Transdermal iontophoretic delivery of a novel series of dopamine agonists in vitro: physicochemical considerations
Article first published online: 10 JUN 2010
© 2010 The Authors Journal compilation © 2010 Royal Pharmaceutical Society of Great Britain
Journal of Pharmacy and Pharmacology
Special Issue: Recent advances in transdermal drug delivery
Volume 62, Issue 6, pages 709–720, June 2010
How to Cite
Ackaert, O. W., De Graan, J., Capancioni, R., Dijkstra, D., Danhof, M. and Bouwstra, J. A. (2010), Transdermal iontophoretic delivery of a novel series of dopamine agonists in vitro: physicochemical considerations. Journal of Pharmacy and Pharmacology, 62: 709–720. doi: 10.1211/jpp.62.06.0007
- Issue published online: 10 JUN 2010
- Article first published online: 10 JUN 2010
- Received October 29, 2009Accepted January 11, 2010
- dopamine agonists;
- transport pathway
Objectives The transdermal iontophoretic delivery of a novel series of 2- aminotetralins and chromanamine-based dopamine agonists was investigated in vitro.
Methods Systematic structural modifications allowed us to investigate their effect on solubility in the donor phase and iontophoretic delivery across human skin. Transport profiles were analysed with nonlinear mixed effect modelling, utilizing an extension to an existing compartmental model. Furthermore, relationships between physicochemical properties and transport parameters were addressed.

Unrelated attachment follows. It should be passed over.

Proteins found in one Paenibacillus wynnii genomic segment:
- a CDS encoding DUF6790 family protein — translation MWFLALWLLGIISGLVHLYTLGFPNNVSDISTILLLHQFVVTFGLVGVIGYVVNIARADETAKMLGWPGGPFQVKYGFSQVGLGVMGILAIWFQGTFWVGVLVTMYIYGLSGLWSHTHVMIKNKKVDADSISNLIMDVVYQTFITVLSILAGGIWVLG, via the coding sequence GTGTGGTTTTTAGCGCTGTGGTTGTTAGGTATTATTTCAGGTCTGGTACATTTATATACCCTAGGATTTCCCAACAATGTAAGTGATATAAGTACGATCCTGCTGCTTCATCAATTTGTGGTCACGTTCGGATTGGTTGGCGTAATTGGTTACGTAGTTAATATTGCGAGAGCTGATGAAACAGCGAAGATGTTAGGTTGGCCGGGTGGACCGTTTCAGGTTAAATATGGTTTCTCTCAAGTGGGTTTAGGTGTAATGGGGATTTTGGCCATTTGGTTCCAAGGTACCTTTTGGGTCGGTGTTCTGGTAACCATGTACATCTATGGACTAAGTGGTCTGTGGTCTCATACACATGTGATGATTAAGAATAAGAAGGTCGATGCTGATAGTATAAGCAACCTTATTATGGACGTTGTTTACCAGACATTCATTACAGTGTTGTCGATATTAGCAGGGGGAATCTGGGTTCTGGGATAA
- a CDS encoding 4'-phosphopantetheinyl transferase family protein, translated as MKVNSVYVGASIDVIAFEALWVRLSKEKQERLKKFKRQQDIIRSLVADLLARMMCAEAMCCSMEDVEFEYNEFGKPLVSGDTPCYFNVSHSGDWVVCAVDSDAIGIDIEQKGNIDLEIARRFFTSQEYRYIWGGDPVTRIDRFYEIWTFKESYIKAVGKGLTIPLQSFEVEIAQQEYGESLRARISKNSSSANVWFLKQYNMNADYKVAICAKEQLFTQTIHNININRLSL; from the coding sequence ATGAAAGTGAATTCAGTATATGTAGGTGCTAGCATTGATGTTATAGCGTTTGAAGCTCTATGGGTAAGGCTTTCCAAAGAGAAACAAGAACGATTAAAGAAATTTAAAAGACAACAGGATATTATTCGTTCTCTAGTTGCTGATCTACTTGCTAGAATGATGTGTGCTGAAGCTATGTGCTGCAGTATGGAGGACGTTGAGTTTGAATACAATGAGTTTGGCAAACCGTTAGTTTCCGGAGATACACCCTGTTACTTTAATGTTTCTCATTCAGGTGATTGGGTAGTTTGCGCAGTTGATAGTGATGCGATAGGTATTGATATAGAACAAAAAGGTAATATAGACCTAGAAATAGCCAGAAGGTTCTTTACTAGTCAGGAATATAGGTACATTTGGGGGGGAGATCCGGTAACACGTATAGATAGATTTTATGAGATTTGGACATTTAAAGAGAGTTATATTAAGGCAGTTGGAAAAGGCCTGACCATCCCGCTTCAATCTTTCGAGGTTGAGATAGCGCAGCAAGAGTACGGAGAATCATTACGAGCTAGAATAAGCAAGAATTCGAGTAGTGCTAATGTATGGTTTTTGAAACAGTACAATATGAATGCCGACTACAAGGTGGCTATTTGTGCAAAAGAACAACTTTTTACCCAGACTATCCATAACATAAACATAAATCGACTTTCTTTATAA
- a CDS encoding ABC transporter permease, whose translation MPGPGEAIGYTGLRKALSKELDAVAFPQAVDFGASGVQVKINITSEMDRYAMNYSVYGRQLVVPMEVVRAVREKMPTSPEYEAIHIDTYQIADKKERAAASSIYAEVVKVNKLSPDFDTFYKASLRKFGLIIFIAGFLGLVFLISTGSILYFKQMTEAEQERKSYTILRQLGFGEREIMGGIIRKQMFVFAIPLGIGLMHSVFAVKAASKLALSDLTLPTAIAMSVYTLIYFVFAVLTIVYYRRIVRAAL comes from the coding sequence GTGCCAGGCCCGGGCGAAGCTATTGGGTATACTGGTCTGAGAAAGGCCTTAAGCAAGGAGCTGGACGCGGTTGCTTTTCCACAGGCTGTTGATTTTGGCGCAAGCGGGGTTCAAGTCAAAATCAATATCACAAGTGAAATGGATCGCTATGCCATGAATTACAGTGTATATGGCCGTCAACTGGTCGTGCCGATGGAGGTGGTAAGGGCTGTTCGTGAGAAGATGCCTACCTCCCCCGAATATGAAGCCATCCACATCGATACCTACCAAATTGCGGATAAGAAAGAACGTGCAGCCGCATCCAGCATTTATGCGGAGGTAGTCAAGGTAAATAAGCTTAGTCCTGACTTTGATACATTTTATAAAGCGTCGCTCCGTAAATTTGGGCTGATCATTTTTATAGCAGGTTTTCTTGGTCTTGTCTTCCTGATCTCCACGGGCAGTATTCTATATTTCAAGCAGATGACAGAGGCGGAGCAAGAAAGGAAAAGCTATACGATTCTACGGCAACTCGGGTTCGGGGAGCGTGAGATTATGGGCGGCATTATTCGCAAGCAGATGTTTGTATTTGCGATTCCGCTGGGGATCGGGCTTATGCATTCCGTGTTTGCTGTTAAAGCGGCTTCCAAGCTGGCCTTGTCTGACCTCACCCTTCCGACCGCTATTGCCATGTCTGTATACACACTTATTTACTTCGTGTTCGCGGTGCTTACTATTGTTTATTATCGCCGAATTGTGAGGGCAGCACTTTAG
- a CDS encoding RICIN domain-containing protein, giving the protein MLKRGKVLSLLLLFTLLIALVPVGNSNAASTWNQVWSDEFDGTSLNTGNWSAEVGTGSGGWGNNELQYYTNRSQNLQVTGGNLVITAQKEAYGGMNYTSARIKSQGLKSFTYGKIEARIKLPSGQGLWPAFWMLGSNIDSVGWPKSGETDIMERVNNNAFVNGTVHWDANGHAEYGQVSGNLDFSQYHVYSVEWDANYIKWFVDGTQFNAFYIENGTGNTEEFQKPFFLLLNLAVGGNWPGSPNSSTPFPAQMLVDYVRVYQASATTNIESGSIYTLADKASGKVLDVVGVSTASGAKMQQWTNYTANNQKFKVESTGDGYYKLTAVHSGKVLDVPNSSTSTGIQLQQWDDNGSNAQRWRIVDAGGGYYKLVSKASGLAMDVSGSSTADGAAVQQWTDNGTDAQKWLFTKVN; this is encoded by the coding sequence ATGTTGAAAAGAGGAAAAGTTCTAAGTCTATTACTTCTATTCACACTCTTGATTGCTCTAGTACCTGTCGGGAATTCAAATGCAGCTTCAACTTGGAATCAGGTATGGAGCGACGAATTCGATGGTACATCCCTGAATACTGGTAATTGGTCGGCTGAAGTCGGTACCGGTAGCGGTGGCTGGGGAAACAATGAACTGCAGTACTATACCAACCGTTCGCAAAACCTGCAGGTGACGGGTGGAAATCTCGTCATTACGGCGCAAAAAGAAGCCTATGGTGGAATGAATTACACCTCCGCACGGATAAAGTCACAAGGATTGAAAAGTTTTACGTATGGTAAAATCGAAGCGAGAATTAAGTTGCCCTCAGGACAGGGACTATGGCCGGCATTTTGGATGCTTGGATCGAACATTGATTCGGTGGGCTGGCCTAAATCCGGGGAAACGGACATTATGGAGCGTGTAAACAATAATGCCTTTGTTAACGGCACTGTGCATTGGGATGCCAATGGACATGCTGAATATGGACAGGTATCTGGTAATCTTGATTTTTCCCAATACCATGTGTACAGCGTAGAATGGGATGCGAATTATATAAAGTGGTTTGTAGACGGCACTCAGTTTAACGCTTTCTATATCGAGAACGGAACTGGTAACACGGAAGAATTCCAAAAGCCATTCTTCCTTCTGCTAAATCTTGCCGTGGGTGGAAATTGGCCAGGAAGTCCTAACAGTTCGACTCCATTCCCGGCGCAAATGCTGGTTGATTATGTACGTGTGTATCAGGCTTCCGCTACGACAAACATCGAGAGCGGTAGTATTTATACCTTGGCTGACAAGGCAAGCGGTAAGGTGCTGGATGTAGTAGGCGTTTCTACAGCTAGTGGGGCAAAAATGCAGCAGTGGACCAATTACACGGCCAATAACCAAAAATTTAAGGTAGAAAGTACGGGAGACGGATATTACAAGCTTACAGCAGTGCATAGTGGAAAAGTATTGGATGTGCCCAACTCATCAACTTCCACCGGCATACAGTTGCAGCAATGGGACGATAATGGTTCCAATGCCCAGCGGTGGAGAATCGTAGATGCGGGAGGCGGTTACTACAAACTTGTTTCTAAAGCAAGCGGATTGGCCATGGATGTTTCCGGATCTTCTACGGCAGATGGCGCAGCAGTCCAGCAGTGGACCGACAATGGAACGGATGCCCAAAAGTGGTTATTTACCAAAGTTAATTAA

Key findings A solubility increase was observed: 5,6-di-OH-DPAT < 5-OH-MPAT < 5-OH-EPAT < 8-OH-DPAC. The structure significantly affected the iontophoretic delivery across human stratum corneum and dermatomed human skin with the highest flux for 5-OH-EPAT and 5-OH-MPAT. The extended model with two skin release constants (KR1, KR2) described more adequately iontophoretic transport profiles than the existing model with one release constant. The extended model suggested two parallel transport pathways during current application. Across human stratum corneum, the electrophoretic mobility, measured with capillary electrophoresis, showed a linear relationship with the electromigrative flux and the zero-order iontophoretic mass input into the skin (I0).
Conclusions Combining transport parameters (I0, KR1 and KR2), predicted from physicochemical properties, with compartmental modelling provided a powerful tool to simulate iontophoretic transport profiles for screening potential candidates and designing experiments.